The 12th annual Marion County Wreaths Across America ceremony at Highlands Memorial Park on Saturday took an unexpected turn when an announcement was made that the 1,300 wreaths to be placed on veterans' gravesites were on a disabled tractor-trailer with the last known whereabouts in Mississippi.
Organizers had waited late Friday expecting the arrival of the shipment and looked for the truck up to the opening ceremony. A flat tire was a last-minute delay.
"The truck had major problems," said John Grimstead, one of the founders of the local event.
Upwards of 400 people came to lay wreaths as Wreath Across America.org states to "honor, remember and teach" about the service of American military veterans.
Suzanne McGuire, secretary of the Marion County Veterans Council and an organizer of the ceremony, said about 1,200 of the wreaths on the truck were for placement at Highlands Memorial Park and the additional supply was intended to be used for ceremonial placement on the entrances of local cemeteries that contain veterans' burial sites.
Grimstead and other organizers put a positive spin on the wreath delay by inviting family members and other attendees to visit veterans' gravesites in the memorial park and remember their names, sacrifice and service.
Cathy Thacker, wife of U.S. Army sergeant and Vietnam War veteran Randy Thacker, who died Sept. 6 at age 72, placed a ceremonial wreath in honor of her husband during the opening ceremony.
"Thank you for your service," she said as she placed the wreath on a stand.
"It's wonderful we can honor all veterans," Cathy Thacker said.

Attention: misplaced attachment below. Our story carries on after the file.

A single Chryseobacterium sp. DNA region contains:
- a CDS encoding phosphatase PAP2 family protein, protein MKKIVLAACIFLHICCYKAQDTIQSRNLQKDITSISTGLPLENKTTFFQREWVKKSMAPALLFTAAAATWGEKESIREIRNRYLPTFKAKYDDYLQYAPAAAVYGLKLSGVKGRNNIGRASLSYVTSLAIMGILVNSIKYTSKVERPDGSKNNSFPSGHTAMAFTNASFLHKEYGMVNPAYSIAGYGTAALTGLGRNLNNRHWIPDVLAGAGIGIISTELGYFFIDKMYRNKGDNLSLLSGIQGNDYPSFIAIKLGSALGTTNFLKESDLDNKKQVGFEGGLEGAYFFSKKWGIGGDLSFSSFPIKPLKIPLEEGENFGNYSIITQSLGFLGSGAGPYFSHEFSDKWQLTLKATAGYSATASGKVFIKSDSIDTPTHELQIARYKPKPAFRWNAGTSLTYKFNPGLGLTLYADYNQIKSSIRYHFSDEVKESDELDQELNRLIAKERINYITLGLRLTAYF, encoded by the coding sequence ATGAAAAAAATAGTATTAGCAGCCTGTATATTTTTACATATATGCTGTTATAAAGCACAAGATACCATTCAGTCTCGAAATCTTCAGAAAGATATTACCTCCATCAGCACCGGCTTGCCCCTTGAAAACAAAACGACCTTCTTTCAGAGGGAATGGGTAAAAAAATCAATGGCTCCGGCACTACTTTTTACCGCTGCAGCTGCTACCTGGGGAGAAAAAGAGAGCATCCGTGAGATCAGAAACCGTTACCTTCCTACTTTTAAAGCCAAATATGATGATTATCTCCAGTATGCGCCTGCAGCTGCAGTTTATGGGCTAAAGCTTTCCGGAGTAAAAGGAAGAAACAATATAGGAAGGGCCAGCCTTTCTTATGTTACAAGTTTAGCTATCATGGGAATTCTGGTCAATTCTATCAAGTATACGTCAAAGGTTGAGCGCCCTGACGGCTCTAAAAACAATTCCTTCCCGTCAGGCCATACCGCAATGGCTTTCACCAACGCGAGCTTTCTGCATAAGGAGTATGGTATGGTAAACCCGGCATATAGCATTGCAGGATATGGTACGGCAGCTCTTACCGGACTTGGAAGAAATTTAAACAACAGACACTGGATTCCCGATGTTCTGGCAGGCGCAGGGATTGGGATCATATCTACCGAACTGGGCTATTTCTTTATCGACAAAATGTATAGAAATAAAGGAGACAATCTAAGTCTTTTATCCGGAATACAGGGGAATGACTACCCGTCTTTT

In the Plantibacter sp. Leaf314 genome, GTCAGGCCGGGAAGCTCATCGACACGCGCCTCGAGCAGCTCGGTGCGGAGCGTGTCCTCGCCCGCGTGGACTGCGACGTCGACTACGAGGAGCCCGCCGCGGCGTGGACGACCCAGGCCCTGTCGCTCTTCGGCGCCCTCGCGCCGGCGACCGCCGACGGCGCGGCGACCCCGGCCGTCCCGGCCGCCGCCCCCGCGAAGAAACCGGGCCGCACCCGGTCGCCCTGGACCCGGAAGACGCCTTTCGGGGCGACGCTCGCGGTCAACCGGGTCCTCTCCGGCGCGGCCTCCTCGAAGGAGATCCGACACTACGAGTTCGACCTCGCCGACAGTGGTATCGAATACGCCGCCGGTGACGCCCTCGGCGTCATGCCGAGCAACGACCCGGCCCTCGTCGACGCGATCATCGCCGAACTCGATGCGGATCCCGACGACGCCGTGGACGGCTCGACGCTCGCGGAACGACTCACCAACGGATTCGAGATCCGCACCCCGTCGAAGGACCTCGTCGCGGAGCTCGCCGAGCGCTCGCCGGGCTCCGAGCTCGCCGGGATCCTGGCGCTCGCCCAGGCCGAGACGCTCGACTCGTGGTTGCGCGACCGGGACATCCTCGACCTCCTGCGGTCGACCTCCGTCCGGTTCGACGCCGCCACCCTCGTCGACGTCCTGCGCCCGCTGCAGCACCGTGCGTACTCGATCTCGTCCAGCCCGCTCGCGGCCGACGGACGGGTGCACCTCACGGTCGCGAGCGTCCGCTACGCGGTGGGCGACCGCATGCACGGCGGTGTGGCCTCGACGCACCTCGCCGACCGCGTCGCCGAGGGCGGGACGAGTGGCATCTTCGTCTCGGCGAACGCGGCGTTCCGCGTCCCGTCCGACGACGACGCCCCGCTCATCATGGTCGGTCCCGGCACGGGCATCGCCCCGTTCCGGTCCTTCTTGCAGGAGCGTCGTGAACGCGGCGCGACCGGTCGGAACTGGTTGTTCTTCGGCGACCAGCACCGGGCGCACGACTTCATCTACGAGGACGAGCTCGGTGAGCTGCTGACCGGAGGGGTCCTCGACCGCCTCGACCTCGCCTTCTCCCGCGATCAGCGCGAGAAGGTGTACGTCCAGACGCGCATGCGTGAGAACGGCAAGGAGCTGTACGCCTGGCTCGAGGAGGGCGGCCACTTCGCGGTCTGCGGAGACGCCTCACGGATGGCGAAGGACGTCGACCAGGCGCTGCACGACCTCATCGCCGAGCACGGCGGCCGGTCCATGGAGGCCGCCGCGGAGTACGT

The Wreaths Across America program was started by Morrill Worchester in 1992 and by 2014, 226,525 wreaths were laid on National Wreaths Across America Day, usually the weekend before Christmas.
The local program was spearheaded by the late Eddie Jaworski of American Legion Al Krietemeyer Memorial Post 284 in Belleview, along with John Grimstead and Danny Rowett of the post.
Grimstead and Rowlett continue to organize the event in partnership with the Marion County Veterans Council, and support from other veterans' groups.
Many at the opening ceremony said they would return for a session to place the wreaths when they arrive in Ocala, including several members of the Krull family who came to place a wreath on the gravesite of World War II veteran George Richard Krull. who passed away on October 6, 2017, at age 90.
He is buried in Highland Memorial Park with his wife, Lois.
"My father's service was a very important part of his life and we enjoyed his stories," said his daughter Lisa Roberts, who was accompanied at their father’s burial site by her sister, Patti Younge.
Roberts said her father joined the U.S. Navy "at age 17 right out of high school" and served on a ship during World War II. A Hiers-Baxley Funeral Home obituary states Krull was a native of Michigan and moved to Ocala in 1964.
"Absolutely, it's very important. We will be back" to place a wreath, Roberts said.
Sherry Barnhart came to place a wreath on the gravesite of her husband, James Barnhart, 73, an Army veteran.